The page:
Background: Clinical trials have indicated a benefit of adjuvant chemotherapy for patients with stage IB, II, or IIIA--but not stage IA--non-small-cell lung cancer (NSCLC). This classification scheme is probably an imprecise predictor of the prognosis of an individual patient. Indeed, approximately 25 percent of patients with stage IA disease have a recurrence after surgery, suggesting the need to identify patients in this subgroup for more effective therapy.
Methods: We identified gene-expression profiles that predicted the risk of recurrence in a cohort of 89 patients with early-stage NSCLC (the lung metagene model). We evaluated the predictor in two independent groups of 25 patients from the American College of Surgeons Oncology Group (ACOSOG) Z0030 study and 84 patients from the Cancer and Leukemia Group B (CALGB) 9761 study.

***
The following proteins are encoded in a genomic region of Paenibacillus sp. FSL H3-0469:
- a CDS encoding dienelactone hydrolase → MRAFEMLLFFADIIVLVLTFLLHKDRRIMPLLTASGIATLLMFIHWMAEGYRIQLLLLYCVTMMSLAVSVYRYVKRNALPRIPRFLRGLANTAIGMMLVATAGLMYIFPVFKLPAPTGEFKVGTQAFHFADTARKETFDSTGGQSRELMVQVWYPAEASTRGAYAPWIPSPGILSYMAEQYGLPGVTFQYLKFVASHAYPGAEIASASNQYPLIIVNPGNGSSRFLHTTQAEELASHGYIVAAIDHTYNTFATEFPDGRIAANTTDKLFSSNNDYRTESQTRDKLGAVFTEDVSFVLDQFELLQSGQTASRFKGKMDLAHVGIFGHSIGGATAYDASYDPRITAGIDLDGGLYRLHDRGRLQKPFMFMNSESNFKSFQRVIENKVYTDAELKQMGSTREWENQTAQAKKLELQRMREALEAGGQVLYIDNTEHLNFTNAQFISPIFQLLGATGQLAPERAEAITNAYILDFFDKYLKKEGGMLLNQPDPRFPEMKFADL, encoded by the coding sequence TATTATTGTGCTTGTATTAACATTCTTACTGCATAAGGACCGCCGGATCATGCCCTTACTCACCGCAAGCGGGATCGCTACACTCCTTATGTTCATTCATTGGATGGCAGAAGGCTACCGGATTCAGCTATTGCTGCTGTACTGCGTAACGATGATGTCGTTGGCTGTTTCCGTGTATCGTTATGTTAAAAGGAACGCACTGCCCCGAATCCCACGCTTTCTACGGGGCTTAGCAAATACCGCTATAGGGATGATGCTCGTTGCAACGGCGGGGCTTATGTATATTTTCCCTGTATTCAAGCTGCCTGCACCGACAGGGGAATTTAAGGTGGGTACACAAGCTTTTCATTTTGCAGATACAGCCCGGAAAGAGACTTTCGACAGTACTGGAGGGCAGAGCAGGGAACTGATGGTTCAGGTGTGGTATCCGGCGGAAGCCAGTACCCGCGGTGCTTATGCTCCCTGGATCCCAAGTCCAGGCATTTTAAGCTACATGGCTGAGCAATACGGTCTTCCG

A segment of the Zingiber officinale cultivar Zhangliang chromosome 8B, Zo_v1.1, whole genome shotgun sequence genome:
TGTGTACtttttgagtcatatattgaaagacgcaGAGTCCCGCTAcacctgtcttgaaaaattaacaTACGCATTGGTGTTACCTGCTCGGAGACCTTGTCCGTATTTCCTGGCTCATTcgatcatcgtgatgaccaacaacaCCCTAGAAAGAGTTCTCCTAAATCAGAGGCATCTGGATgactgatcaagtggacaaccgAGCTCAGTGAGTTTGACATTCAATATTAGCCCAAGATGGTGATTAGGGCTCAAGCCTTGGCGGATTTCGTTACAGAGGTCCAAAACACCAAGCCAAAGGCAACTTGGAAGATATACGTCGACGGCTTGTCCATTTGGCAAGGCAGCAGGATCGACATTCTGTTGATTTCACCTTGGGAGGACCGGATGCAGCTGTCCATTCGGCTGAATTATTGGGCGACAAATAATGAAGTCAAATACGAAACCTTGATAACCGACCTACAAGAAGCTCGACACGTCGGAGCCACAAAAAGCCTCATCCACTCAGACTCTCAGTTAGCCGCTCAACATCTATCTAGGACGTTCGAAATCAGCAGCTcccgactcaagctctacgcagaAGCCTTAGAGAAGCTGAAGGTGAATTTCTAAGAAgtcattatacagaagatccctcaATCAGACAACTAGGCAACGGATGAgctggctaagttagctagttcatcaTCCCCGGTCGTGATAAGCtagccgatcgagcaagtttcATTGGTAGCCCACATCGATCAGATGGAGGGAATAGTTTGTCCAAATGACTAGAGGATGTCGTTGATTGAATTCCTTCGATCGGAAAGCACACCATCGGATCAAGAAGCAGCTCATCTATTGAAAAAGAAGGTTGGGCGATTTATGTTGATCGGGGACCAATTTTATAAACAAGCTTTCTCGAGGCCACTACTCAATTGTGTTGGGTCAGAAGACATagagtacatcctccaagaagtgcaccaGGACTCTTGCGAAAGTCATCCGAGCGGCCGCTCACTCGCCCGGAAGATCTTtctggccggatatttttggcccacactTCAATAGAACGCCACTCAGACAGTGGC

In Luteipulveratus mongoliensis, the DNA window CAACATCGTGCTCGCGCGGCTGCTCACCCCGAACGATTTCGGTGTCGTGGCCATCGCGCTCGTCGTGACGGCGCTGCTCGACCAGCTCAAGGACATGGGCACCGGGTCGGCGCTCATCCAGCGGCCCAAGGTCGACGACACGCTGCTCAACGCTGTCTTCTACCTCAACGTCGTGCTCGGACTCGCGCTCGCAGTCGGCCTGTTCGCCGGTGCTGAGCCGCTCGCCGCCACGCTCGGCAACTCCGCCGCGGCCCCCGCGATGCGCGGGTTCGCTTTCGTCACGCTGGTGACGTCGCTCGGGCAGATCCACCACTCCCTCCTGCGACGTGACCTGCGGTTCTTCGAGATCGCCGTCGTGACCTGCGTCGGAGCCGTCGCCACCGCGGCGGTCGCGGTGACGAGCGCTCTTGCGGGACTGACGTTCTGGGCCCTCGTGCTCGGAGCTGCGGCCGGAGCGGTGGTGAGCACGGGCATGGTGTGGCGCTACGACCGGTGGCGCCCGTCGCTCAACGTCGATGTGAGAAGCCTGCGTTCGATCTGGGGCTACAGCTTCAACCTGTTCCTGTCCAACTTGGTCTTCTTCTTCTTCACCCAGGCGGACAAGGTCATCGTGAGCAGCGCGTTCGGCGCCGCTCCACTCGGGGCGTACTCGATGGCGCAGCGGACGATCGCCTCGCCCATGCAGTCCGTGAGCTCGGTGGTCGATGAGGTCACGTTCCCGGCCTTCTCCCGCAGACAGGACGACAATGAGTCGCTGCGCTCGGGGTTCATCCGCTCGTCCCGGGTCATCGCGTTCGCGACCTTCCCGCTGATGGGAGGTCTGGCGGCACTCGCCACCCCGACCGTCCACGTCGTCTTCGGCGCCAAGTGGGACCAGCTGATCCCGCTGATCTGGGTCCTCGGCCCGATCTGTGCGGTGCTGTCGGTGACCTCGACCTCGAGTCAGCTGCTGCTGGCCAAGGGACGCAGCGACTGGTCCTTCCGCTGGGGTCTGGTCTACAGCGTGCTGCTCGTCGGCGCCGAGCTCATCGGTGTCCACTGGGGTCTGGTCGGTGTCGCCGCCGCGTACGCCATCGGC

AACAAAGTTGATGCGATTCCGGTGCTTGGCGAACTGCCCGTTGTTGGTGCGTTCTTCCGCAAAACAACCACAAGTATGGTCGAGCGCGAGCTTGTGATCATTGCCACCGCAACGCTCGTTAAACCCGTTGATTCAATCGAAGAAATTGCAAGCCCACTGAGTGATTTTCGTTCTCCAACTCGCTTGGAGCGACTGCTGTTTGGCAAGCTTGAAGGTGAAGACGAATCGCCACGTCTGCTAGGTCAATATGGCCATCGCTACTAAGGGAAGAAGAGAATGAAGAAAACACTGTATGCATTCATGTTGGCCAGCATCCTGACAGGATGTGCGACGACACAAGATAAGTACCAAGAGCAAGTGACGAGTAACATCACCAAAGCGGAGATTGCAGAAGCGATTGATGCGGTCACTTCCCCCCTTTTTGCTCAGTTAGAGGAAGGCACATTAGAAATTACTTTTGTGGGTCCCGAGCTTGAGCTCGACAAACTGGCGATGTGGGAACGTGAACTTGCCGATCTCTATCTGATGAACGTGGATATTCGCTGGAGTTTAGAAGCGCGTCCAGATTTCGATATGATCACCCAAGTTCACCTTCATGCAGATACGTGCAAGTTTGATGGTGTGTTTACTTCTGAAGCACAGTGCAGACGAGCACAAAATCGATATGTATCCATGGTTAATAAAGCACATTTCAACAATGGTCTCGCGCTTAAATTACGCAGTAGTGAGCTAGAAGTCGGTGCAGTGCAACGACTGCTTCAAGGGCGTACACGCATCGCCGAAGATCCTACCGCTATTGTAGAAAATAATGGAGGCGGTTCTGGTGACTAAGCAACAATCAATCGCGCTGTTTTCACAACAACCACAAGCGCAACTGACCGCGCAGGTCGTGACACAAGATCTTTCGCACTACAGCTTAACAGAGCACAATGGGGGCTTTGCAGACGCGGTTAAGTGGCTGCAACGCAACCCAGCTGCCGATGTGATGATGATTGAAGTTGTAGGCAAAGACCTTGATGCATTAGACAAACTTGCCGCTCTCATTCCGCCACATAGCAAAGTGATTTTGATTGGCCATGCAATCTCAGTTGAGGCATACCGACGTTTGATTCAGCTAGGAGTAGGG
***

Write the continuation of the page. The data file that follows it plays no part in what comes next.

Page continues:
Results: The lung metagene model predicted recurrence for individual patients significantly better than did clinical prognostic factors and was consistent across all early stages of NSCLC. Applied to the cohorts from the ACOSOG Z0030 trial and the CALGB 9761 trial, the lung metagene model had an overall predictive accuracy of 72 percent and 79 percent, respectively. The predictor also identified a subgroup of patients with stage IA disease who were at high risk for recurrence and who might be best treated by adjuvant chemotherapy.
Conclusions: The lung metagene model provides a potential mechanism to refine the estimation of a patient's risk of disease recurrence and, in principle, to alter decisions regarding the use of adjuvant chemotherapy in early-stage NSCLC.
Copyright 2006 Massachusetts Medical Society.